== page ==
Johnson is one of nearly 30 people to be arrested after making alleged threats against police officers following the deaths of officers Rafael Ramos and Wenjian Liu, who were both shot and killed while sitting in their patrol car in Brooklyn last month.

    The department says it has investigated 126 threats against officers since the shootings.



    Photo Credit: Getty Images

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    Nearly everything was set by the end of August.

    The church was chosen, hall booked. The groomsmen would wear gray tuxes and light blue dresses for the bridesmaids. At the reception, there will be touches of the Jersey Shore — the place where Brittany Lowell and Jeff Doney first went steady.

    “I'm not a huge fan of flowers, so I am incorporating other things in place of flowers and I am planning on making everything — bouquets, centerpieces, place cards,” Lowell said of her upcoming wedding on Saturday, September 26.

    Everything was going smoothly and then last November planning hit a big roadblock: Pope Francis.

    The leader of the world’s largest Christian church confirmed he'd make his first trip to the United States and spending three days in Philadelphia from September 25-27 to take part in the World Meeting of Families conference and deliver mass to some 2 million people.

    “As soon as that happened I went into panic mode,” the 26-year-old legal secretary and dance instructor from Northeast Philly said.

    It’s not the serious influx of visitors or the traffic or the increased security that is causing a snag, rather, finding a place for the newlyweds-to-be and their guests to stay.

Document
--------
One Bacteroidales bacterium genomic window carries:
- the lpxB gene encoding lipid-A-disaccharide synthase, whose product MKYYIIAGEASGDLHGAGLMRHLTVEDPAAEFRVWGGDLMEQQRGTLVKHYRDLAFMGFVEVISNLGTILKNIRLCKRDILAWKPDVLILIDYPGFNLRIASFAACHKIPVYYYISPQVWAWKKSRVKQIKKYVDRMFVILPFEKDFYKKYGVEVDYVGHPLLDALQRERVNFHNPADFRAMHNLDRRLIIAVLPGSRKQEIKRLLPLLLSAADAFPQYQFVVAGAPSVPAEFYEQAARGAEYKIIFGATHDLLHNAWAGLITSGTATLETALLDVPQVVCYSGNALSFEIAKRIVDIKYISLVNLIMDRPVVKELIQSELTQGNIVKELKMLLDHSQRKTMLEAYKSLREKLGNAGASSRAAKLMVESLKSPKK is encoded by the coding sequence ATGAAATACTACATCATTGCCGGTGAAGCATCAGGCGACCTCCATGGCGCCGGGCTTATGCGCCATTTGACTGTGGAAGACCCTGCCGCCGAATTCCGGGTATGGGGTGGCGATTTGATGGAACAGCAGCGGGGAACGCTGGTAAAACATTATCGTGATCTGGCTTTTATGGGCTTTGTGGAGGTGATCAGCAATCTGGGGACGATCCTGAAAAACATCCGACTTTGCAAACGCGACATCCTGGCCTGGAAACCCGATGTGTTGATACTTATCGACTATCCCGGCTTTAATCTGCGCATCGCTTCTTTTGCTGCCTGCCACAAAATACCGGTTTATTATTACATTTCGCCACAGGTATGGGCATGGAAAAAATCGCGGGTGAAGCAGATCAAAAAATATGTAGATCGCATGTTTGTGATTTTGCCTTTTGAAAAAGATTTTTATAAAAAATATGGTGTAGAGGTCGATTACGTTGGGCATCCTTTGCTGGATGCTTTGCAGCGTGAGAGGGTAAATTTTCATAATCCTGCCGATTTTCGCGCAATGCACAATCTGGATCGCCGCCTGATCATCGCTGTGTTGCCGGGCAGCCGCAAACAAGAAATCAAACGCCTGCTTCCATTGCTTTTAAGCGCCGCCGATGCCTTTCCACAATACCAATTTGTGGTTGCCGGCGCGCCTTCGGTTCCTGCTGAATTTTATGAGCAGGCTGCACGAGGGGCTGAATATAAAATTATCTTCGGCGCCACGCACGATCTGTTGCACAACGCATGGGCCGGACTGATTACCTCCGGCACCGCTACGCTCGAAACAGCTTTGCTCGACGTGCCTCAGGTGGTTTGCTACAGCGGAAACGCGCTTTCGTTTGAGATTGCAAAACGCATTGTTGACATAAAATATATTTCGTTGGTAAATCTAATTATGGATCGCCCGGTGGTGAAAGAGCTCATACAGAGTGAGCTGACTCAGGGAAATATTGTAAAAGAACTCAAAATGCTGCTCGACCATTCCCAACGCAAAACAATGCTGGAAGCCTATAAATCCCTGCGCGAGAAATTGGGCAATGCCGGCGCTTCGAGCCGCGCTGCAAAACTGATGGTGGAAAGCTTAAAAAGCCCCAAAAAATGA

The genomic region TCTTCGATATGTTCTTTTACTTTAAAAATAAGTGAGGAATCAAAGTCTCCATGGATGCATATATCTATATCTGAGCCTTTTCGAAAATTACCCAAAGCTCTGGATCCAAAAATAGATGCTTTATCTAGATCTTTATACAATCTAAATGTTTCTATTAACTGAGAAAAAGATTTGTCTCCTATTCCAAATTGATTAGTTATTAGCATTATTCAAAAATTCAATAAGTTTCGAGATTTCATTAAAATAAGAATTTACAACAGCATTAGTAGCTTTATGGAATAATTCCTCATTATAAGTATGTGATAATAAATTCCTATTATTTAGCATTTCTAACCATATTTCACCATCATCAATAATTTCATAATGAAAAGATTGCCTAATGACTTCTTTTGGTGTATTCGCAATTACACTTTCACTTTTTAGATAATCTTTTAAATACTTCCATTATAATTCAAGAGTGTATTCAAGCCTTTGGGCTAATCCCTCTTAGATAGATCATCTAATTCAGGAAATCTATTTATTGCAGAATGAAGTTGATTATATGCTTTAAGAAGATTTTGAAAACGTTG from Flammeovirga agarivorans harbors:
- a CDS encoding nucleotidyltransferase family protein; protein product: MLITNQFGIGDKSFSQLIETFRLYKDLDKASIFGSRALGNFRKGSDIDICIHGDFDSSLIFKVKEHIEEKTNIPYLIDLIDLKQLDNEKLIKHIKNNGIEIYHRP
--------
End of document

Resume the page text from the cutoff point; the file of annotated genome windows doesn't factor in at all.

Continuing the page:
Anticipating the pontiff’s trip, hotels blacked out large portions of the 30,000 rooms in the Philadelphia region to accommodate visitors for the Catholic conference and historic visit. The couple called hotels around their venue in Southampton, Bucks County, in Philadelphia and New Jersey. Each time, they were told there was either no room at the inn or they needed to book extended stays, Lowell said.

    “It’s been a nightmare,” she said. “A lot of hotels said that they were completely booked and the ones that weren’t said they were $300 a night and had a three-night minimum. No one’s going to pay $1,000 to stay for our wedding and we can’t ask anyone to do that.”

    Lowell and Doney have guests traveling from South Carolina, the Jersey Shore and Delaware County. She says even though the latter two are driving distance, they’re concerned about people driving home after the nuptials.